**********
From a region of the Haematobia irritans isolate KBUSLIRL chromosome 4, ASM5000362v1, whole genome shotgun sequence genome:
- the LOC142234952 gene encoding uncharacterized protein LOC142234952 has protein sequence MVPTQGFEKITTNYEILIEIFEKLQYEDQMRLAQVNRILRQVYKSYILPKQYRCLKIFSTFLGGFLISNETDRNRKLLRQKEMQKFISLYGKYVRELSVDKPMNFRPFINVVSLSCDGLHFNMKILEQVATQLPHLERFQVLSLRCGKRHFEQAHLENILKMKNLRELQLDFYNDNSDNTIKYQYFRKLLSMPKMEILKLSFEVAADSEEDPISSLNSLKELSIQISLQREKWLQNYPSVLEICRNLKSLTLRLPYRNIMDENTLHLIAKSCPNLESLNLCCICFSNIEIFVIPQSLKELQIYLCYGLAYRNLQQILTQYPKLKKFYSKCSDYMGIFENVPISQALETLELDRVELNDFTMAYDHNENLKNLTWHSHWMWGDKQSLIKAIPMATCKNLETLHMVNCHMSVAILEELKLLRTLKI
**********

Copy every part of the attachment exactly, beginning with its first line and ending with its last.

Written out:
From a region of the Haematobia irritans isolate KBUSLIRL chromosome 4, ASM5000362v1, whole genome shotgun sequence genome:
- the LOC142234952 gene encoding uncharacterized protein LOC142234952 has protein sequence MVPTQGFEKITTNYEILIEIFEKLQYEDQMRLAQVNRILRQVYKSYILPKQYRCLKIFSTFLGGFLISNETDRNRKLLRQKEMQKFISLYGKYVRELSVDKPMNFRPFINVVSLSCDGLHFNMKILEQVATQLPHLERFQVLSLRCGKRHFEQAHLENILKMKNLRELQLDFYNDNSDNTIKYQYFRKLLSMPKMEILKLSFEVAADSEEDPISSLNSLKELSIQISLQREKWLQNYPSVLEICRNLKSLTLRLPYRNIMDENTLHLIAKSCPNLESLNLCCICFSNIEIFVIPQSLKELQIYLCYGLAYRNLQQILTQYPKLKKFYSKCSDYMGIFENVPISQALETLELDRVELNDFTMAYDHNENLKNLTWHSHWMWGDKQSLIKAIPMATCKNLETLHMVNCHMSVAILEELKLLRTLKI